As of the date of this post, there has been no legislation or IRS guidance allowing plan sponsors to permit cafeteria plan participants to make COVID-19 related mid-year election changes, other than those which also meet the current requirements of the employer’s cafeteria plan and applicable law. However, employers may find themselves faced with an increase in employee requests to change their cafeteria plan elections in response to employees’ rapidly changing circumstances in light of COVID-19.
The table below highlights a few of the mid-year election change requests anticipated as employees and employers respond to the social distancing and economic impact of COVID-19. Plan sponsors should confirm that their plan is not more restrictive than the general mid-year election changes permitted by law which are described here, and as with any mid-year election change request, a change is permitted only when it is consistent with the event and the terms of the plan.
Continue reading “Normal Cafeteria Plan Mid-Year Election Change Rules Apply – For Now”
The IRS Office of Chief Counsel recently issued a memorandum (https://www.irs.gov/pub/irs-lafa/20200801f.pdf) that responded with a resounding “No” to the question of whether an employer shared responsibility payment (ESRP) imposed under Internal Revenue Code §4980H is subject to any statute of limitations on assessment.
Continue reading “IRS Says Employer Shared Responsibility Payment Not Subject to Statute of Limitations”
On March 2, 2020, the U.S. Supreme Court granted two petitions by interested states asking the Court to review the constitutionality of the individual health coverage mandate in the Affordable Care Act (ACA) and, if unconstitutional, determine whether other provisions of the ACA also are invalid.
In 2017, Congress changed the penalty tax associated with the individual mandate to zero as part of the Tax Cuts and Jobs Act of 2017. Following that change, a group of states challenged whether the individual health coverage mandate, with no associated penalty for an individual’s failure to purchase coverage, could still be upheld under the taxing power of Congress. In 2018, a Texas district court agreed and held that the other provisions of the ACA also are invalid as they are so closely linked to the individual mandate that they are inseverable. The recent petitions to the Supreme Court followed a ruling issued by the U.S. Court of Appeals for the Fifth Circuit that upheld the Texas district court’s 2018 finding that the individual mandate is unconstitutional, but sent back for further review the district court’s finding that the rest of the ACA also is invalid. This will be the Supreme Court’s third time reviewing the ACA since its enactment in 2010.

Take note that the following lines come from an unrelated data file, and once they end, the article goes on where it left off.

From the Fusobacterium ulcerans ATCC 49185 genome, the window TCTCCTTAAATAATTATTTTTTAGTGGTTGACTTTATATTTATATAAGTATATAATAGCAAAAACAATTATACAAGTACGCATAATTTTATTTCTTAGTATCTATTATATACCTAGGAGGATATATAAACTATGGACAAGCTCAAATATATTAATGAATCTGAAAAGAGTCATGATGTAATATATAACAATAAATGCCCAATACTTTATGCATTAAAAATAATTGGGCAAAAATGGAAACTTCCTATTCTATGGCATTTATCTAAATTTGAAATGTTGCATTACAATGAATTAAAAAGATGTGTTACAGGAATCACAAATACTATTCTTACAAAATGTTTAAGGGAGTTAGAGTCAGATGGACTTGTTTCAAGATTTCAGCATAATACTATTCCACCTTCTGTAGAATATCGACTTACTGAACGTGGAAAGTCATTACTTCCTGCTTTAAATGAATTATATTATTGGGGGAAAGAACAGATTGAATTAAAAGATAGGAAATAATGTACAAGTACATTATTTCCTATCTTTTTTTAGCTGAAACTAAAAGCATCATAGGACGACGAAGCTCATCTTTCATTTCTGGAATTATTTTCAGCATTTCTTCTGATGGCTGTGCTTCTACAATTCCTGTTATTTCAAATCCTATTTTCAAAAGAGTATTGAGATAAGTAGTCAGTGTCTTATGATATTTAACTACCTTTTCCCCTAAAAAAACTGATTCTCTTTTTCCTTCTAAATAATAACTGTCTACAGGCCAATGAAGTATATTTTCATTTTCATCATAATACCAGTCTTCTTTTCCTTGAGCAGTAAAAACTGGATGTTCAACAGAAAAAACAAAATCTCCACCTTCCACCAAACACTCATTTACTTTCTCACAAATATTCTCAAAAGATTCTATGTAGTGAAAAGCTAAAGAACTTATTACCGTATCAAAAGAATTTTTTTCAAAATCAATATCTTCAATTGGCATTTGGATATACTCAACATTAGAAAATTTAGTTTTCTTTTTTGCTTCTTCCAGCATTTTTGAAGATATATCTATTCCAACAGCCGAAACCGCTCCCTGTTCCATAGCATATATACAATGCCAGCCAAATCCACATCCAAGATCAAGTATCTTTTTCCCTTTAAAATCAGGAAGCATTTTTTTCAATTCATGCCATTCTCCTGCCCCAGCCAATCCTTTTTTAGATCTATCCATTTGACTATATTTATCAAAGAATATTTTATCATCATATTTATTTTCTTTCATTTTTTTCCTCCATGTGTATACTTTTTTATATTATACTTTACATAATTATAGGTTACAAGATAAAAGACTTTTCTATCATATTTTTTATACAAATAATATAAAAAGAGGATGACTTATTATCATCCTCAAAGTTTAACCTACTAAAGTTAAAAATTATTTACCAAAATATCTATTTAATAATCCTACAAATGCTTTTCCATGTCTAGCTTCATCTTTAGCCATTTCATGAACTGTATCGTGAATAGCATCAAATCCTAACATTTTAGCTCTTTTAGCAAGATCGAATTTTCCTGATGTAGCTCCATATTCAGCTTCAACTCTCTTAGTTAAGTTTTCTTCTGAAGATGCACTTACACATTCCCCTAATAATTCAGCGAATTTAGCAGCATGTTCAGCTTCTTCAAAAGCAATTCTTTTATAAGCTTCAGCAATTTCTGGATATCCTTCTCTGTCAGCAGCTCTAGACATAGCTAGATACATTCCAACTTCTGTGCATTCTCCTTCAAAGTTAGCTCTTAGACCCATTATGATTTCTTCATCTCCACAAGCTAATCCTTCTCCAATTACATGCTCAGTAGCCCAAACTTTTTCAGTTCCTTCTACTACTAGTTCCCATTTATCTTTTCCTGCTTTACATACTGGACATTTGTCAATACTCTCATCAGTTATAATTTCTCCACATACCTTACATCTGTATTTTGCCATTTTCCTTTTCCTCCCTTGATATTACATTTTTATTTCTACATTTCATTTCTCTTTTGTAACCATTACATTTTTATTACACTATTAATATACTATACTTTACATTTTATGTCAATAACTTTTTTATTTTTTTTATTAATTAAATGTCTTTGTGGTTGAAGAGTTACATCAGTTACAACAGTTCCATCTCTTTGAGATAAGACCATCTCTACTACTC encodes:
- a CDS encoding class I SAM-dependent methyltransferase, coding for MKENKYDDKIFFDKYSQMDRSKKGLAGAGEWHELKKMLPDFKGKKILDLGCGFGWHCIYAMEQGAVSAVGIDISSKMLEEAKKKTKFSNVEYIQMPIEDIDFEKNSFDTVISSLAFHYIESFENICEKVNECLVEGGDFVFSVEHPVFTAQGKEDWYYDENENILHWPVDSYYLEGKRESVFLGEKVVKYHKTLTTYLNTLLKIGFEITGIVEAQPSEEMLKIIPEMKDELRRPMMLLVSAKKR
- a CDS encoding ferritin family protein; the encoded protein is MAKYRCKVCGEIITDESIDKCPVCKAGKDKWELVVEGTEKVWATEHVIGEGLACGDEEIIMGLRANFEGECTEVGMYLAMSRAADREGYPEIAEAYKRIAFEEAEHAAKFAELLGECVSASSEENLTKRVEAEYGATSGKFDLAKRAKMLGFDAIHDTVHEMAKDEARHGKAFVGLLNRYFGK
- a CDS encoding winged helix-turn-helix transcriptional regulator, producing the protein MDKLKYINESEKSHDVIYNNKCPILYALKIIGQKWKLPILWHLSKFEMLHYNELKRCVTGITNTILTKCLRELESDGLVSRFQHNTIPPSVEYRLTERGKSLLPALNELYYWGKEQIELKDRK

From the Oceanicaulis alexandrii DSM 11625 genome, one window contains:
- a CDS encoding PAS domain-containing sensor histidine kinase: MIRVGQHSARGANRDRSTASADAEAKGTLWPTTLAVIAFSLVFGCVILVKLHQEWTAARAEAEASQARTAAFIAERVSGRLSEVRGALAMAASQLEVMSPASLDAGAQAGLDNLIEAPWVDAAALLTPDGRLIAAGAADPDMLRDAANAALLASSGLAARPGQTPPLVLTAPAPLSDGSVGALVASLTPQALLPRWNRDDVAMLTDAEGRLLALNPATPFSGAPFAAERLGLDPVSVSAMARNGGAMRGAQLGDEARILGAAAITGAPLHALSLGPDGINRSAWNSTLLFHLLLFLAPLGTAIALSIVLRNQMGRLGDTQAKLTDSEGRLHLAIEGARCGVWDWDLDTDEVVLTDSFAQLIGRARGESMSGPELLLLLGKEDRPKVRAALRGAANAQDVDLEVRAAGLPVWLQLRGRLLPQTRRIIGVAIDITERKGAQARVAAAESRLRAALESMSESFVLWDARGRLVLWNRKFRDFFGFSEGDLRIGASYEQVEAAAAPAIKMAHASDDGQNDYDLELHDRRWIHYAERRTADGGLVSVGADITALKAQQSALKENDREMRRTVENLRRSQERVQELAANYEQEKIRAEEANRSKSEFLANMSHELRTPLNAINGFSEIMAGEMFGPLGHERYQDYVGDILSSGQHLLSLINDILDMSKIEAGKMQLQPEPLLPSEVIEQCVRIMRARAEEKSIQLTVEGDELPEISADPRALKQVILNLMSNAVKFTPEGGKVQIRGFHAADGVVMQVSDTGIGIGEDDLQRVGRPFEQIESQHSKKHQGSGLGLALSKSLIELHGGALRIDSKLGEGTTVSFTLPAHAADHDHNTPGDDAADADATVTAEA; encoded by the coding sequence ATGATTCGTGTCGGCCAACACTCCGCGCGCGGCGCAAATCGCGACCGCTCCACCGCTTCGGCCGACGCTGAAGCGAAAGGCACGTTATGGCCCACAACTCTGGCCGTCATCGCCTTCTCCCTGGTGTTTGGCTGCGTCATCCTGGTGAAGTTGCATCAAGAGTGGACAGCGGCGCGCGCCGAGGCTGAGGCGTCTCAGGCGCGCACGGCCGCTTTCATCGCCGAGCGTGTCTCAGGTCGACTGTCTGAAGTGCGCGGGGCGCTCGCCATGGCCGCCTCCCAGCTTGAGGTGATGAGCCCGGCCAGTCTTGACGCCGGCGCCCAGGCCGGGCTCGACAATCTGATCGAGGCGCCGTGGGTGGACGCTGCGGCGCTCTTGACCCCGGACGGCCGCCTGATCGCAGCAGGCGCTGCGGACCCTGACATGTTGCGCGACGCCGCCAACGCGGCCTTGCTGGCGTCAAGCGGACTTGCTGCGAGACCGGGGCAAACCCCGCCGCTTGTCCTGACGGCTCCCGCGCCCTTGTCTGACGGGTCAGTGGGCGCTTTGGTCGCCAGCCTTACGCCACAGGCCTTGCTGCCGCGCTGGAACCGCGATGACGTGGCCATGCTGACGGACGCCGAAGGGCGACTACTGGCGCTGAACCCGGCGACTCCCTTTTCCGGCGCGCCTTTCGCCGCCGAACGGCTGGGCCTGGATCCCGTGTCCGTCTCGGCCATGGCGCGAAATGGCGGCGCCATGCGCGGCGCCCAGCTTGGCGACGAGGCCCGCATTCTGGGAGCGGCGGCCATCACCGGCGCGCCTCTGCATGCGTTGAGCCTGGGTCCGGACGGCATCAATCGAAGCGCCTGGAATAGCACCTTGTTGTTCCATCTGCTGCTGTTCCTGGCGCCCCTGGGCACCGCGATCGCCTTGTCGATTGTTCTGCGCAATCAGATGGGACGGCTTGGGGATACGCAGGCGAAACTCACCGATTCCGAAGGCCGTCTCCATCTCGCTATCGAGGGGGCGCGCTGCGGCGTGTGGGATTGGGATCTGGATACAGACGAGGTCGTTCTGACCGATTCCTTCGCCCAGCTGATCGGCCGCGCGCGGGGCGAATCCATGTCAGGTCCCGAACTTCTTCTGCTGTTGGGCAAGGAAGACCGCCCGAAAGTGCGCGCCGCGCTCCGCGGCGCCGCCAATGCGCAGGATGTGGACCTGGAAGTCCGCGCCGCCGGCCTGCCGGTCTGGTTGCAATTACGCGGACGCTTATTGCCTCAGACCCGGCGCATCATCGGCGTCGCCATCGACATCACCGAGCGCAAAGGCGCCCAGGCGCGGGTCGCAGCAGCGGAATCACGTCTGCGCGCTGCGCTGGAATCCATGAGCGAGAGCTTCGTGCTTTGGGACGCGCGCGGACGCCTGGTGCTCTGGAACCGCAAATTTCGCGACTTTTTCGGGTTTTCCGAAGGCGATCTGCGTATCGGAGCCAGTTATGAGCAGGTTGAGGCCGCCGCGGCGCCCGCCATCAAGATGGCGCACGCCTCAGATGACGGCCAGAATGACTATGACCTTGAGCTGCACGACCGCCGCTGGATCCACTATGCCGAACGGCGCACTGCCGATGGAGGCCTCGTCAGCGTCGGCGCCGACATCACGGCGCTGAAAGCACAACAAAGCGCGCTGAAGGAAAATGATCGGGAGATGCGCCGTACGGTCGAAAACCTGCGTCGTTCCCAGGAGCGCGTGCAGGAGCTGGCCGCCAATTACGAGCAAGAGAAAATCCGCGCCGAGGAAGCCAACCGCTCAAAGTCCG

Continue reading “Another U.S. Supreme Court Review of Affordable Care Act Could Impact Employer Health Plans”
In IRS Notice 2019-63, the IRS extended the deadline to March 2, 2020, for employers and health insurance providers to provide individuals with 2019 Forms 1095-B and 1095-C (previous date was January 31, 2020). Nonetheless, the IRS encourages employers and other coverage providers to furnish 2019 statements as soon as possible.
Below is background on the information reporting requirements added by the Affordable Care Act (“ACA”) under Internal Revenue Code sections 6055 and 6056:
On August 26, 2019, the Internal Revenue Service (IRS), Department of Labor (DOL), and Department of Health and Human Services (HHS), collectively the “Agencies,” issued a joint FAQ announcing their intent to delay enforcement of a recent HHS final rule that would require group health plans and issuers of health insurance coverage to count certain drug manufacturer coupons toward the maximum annual out-of-pocket cost-sharing limit under the Affordable Care Act (the maximum out-of-pocket or MOOP limit). For plan years beginning in 2020, the MOOP limit on cost sharing is $8,150 for self-only coverage and $16,300 for other than self-only coverage. Drug manufacturers’ “coupons” are a form of cost-sharing assistance that offsets the amount of a participant’s copayment or coinsurance for a brand name drug.
The MOOP limit under ERISA and the Internal Revenue Code incorporates the HHS rule, thereby applying it to all non-grandfathered group health plans, self-funded or insured. The HHS rule states that plans and issuers are permitted to exclude the value of such coupons for specific prescription brand drugs from counting toward MOOP limits when a medically appropriate generic equivalent is available. However, based on language in the preamble to the HHS rule, health plans would have to count coupons toward MOOP limits when a medically appropriate generic drug is not available.
Continue reading “Enforcement Delay: Agencies to Reconsider Impact of Rule Applying Drug Manufacturer Coupons to ACA Cost-Sharing Limits”